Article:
I did not take an impromptu trip to Greece to assume the role of embedded journalist. I just wanted to take my first real vacation and climb Mt. Olympus to high-five Zeus. So take this rant with a grain of salt, it's coming from a typical American tourist, uneducated on the situation, but nosy enough to find himself in harm's way.
Yesterday I arrived in Athens for a mandatory day of tourism. I befriended some traveling Aussies to join the adventure. We committed typical gap year antics, and the whole city operated business-as-usual. We bought worry beads and evil eyes and all the other requisite junk, but the veneer seemed to unravel as the day went on.
I could overlook monstrous piles of garbage as it barely rivaled a snowy week in NYC. I could smirk as I casually joined a protest march as it coincided with my route from the Parthenon to the Plaka district. There was chatter about the 48-hour strike, we weren't oblivious, just unaware of the gravity of the pending situation.
This morning, everything, everything was closed. Everyone in the hostel was grounded without taxis, ferries, buses, planes. I rented a car the night prior to drive to the Temple of Poseidon at sunset -- that hunk of metal that passed for a Mercedes is the single luckiest asset I could have obtained.
I offered my Aussie mates a ride to Delphi, but they were worried about returning transportation and chose to stay, so I journeyed on solo, and what ensued played out like a bad Jason Bourne chase sequence.
I tried to leave the city the way I came and quickly hit a barricade, so I thrust myself into the fray. The cops were taking people out of their cars and questioning them. Within moments I would be blocked in, so I reversed and hit the side streets barely wide enough for a moped and a pedestrian. Weaving through with no sense of direction other than away, I fled the city.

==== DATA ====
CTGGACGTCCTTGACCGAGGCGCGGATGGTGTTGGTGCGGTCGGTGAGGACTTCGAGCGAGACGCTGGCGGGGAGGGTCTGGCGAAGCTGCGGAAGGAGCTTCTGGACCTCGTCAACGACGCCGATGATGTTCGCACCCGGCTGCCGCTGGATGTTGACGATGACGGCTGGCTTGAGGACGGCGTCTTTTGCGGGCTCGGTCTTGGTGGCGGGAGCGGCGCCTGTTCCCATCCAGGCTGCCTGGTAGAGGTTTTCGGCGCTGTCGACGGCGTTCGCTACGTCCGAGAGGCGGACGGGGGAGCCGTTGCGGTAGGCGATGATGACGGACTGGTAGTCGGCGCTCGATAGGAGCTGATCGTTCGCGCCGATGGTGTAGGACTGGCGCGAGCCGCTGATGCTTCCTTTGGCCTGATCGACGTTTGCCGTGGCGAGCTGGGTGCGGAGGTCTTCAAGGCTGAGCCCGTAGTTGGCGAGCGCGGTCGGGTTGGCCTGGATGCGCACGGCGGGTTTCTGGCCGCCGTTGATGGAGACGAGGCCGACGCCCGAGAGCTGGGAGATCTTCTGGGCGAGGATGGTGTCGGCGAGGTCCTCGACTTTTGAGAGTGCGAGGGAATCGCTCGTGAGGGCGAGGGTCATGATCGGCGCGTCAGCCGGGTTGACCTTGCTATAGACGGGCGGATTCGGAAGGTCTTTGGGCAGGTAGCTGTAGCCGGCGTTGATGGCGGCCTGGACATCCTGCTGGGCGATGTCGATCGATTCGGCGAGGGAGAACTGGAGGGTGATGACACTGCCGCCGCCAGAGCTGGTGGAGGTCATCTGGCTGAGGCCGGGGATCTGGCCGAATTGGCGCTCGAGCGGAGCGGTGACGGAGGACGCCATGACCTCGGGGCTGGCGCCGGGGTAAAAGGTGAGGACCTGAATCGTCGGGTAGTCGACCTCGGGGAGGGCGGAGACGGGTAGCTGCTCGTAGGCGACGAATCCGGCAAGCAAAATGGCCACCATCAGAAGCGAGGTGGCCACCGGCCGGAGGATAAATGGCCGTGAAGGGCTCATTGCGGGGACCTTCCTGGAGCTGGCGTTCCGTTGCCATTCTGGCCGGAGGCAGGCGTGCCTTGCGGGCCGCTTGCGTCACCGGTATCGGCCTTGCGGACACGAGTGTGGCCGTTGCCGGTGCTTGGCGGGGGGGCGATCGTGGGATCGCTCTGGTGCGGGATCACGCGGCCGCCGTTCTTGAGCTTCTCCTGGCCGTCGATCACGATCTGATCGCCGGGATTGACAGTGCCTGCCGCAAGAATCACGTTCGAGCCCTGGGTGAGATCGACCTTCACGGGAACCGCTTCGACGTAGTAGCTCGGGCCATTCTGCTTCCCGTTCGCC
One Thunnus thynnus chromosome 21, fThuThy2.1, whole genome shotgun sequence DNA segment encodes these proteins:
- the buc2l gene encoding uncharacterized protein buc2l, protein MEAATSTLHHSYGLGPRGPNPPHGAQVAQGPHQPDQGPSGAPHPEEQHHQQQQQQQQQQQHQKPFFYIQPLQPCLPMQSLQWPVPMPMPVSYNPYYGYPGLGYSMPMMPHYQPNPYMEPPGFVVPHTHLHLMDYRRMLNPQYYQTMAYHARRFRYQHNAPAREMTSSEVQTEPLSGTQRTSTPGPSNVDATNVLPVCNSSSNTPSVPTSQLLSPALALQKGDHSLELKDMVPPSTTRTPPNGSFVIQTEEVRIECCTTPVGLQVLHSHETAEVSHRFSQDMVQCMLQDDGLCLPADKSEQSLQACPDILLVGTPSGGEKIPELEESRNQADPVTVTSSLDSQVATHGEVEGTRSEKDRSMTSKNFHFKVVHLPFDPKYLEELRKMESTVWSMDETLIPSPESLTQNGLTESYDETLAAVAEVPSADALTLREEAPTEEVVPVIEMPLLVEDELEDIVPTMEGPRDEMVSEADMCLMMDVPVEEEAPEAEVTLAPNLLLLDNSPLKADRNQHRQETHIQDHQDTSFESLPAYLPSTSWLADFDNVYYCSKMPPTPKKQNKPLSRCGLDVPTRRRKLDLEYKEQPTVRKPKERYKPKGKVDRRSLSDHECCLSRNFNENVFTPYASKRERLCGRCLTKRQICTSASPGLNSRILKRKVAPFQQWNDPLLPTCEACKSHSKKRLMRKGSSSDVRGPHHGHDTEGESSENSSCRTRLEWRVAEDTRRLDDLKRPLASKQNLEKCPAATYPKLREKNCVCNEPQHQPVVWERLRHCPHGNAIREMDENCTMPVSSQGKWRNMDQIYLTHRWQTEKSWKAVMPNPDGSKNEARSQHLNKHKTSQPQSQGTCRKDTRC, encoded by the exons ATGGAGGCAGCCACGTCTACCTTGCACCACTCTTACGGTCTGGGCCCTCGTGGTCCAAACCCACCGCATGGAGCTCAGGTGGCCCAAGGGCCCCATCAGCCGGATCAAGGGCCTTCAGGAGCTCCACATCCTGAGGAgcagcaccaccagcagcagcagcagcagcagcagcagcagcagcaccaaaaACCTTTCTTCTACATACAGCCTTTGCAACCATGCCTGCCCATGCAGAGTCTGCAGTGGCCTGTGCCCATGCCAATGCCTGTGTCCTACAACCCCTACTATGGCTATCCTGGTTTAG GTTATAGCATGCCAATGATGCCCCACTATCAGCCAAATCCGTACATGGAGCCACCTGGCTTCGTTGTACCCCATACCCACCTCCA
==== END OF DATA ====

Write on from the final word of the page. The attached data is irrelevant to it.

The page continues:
It is my impression that the Athenian Police are lawless ruffians, no longer paid enough to serve and protect. It would take a visible bullet wound to warrant a helping hand here. Everyone is on strike. Everyone is hurting, financially, emotionally and physically. The police are no exception and show it.
I had to get out now, or I wouldn't. And then I hit a main road -- a main road filled wall to wall with protesters marching to Parliament. I was trapped in the sea of people, people banging on my hood like they were getting ready for kickoff. I was losing a 70,000 person game of red rover but able to slowly inch my way out by driving on the edge of the sidewalk. For the better part of two hours, I was in one-way street limbo, hitting one police barricade after another, subsequently hopping a curb and whipping into the nearest alley.
I have since cleared the city and arrived in Delphi, relying on my rudimentary understanding of the Greek alphabet and LA driving tactics. I'm watching live footage of civilians returning tear gas canisters to their senders from the avenue where I just stood and the reality of the moment is setting in.
This crisis has officially hit all sectors and social classes -- and now the city is feeling it on a united front, fighting against itself, fighting against outrageous taxes that many are proud to say that they have dodged.
The garbage has piled up for weeks. They turned away tourists from the Acropolis. The airport closed for a full day last week. These are real flashmobs! There was a steady beat building to a boiling point among the public sector and now every working class Greek is marching to the same drummer. They are well-rehearsed, tired, impatient and hungry.
I commend these protesters for taking action, as only the front lines appear to act aggressive. I suppose whenever automatic rifles are waved around by authoritative figures, things get a little tense. I feel for all the players involved, but ultimately they are cutting off their noses to spite their face. Athens is officially closed for business, defiantly proud of it and my fear is that the world will not care enough to help with an eventual grand reopening.
Again, I'm no expert in policy, I'm just a guy that got out of dodge right before the fun really started. I think about the friends I quickly made at that cheap hostel and wonder what they're doing with their day. I'm optimistic that they all will be okay; this is a domestic dispute after all. It's far from civil, though, so most assuredly auditing a protest or two is no longer a novelty.